• Later Toho films have introduced two "relatives"; Desghidorah, and Keizer Ghidorah. Unlike King Ghidorah, Desghidorah and Keizer Ghidorah are quadrupedal in addition to their wings. Des can breathe fire, and Keizer is the One-Winged Angel form of Monster X.
      • The Monsterverse film Godzilla: King of the Monsters (2019) gives its own take on King Ghidorah. He's portrayed as a very ancient monster and is fittingly enough, the most malevolent kaiju to show up in the reboot series as of yet. He's also given a new set of powers, such as him being able to create massive, cataclysmic electrical storms which is because of the flapping of his massive wings and due to his body being more or less a living electrical reactor. His existence also served as the basis for multiple draconic creatures in the myths of the ancient world, from the Australian rainbow serpent to the Greek hydra. Ghidorah is also noted as strange In-Universe for possessing abilities that don't quite match up with the other "Titans", and it's eventually posited by scientists studying the myths about "the dragon that fell from the stars" that he's actually an alien much like common origin usually given to Ghidorah, albeit one that wants to terraform Earth to an environment more to his liking.
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    • Likewise, Manda is loosely based upon a typical Eastern dragon.
    • While technically a mutated dinosaur that spews radiation instead of fire, Godzilla bears some traits similar to that of Japanese Dragons (e.g. living under the ocean and wreaking havoc if disturbed or enraged). For the record, it should be pointed out that Godzilla has always been a mutated animal according to Word of God, and that he has more in common with The Beast from 20,000 Fathoms than with Japanese mythology.
  • The Lord of the Rings films envisioned the Fell Beasts (the Nazgûls' flying mounts) as a type of wyvern (one pair of legs, one set of wings, no Breath Weapon). They are depicted with serpentine bodies and a wingspan greater than their own length.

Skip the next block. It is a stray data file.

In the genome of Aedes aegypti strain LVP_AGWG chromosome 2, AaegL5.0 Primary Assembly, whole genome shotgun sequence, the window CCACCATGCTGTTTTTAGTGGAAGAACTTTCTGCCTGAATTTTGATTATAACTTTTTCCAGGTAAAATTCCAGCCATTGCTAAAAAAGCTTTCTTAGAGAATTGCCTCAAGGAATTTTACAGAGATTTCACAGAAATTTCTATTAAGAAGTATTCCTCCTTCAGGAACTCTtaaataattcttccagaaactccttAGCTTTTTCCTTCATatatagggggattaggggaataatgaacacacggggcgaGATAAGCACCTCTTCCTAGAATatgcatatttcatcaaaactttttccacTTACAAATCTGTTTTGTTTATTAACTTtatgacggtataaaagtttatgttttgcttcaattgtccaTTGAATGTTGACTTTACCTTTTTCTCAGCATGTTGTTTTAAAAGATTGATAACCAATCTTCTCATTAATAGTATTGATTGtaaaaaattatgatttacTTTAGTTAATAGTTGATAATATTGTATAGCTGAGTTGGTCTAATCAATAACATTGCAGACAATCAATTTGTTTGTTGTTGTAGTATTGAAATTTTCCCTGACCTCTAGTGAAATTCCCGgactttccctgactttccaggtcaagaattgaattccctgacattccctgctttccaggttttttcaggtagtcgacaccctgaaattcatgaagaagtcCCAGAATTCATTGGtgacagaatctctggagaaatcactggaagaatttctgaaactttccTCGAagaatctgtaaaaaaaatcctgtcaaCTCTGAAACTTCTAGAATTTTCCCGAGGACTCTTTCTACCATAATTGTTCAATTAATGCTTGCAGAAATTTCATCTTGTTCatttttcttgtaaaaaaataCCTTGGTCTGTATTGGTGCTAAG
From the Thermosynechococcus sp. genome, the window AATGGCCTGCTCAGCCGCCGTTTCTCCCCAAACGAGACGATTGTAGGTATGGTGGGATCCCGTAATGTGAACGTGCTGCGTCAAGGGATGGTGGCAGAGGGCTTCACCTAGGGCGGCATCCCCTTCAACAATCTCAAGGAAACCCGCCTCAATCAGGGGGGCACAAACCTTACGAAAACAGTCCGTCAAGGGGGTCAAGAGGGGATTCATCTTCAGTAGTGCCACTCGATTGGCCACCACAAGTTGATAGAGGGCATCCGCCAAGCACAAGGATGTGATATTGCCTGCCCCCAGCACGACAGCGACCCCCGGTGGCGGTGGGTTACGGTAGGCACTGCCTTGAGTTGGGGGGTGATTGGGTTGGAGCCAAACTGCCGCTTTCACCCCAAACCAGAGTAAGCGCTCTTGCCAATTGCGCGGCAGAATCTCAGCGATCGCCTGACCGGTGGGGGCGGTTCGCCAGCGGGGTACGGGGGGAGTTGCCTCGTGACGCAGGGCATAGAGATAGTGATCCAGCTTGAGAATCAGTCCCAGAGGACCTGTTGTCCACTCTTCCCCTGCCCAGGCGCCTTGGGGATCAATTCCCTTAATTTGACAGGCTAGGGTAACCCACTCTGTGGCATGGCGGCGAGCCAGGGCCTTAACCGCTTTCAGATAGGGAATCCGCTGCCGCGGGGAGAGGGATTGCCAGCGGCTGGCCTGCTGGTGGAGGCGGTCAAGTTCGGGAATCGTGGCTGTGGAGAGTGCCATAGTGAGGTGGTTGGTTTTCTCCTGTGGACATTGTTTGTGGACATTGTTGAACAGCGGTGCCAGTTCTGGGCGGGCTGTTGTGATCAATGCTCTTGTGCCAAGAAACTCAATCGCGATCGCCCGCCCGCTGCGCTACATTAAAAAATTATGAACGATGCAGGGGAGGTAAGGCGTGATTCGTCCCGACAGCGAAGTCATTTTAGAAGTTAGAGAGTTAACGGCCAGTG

• And of course, Smaug from The Hobbit. In one of the initial trailers for the film he was portrayed as a "traditional" dragons with four legs and two wings, but by the movie's release his design was closer to the 'wyvern' shape with two sets of wing-forelimbs and smaller legs. According to the production staff he also has certain elements of Eastern Dragons mixed in, as evidenced by his long, serpentine body shape and slithering movements. He resembles the dragon Vermithrax in a lot of ways, only being a lot bigger. The featurettes say they were trying to depict a dragon that could actually fly without violating the laws of physics, hence a wingspan "bigger than a 747 jumbo" and a total body length of 131 meters. He's also fully sentient, Faux Affably Evil, plays with his food, terrifyingly intelligent, vain, greedy, and cruel.
  • Falkor from the The Never Ending Story is dog-looking Luckdragon.
  • The 2016 reboot of Disney's Pete's Dragon (1977) drops Elliot's original, more reptilian appearance in favor of a look that is much more mammalian and canine due to the more grounded and down-to-Earth nature that this new version of the movie has.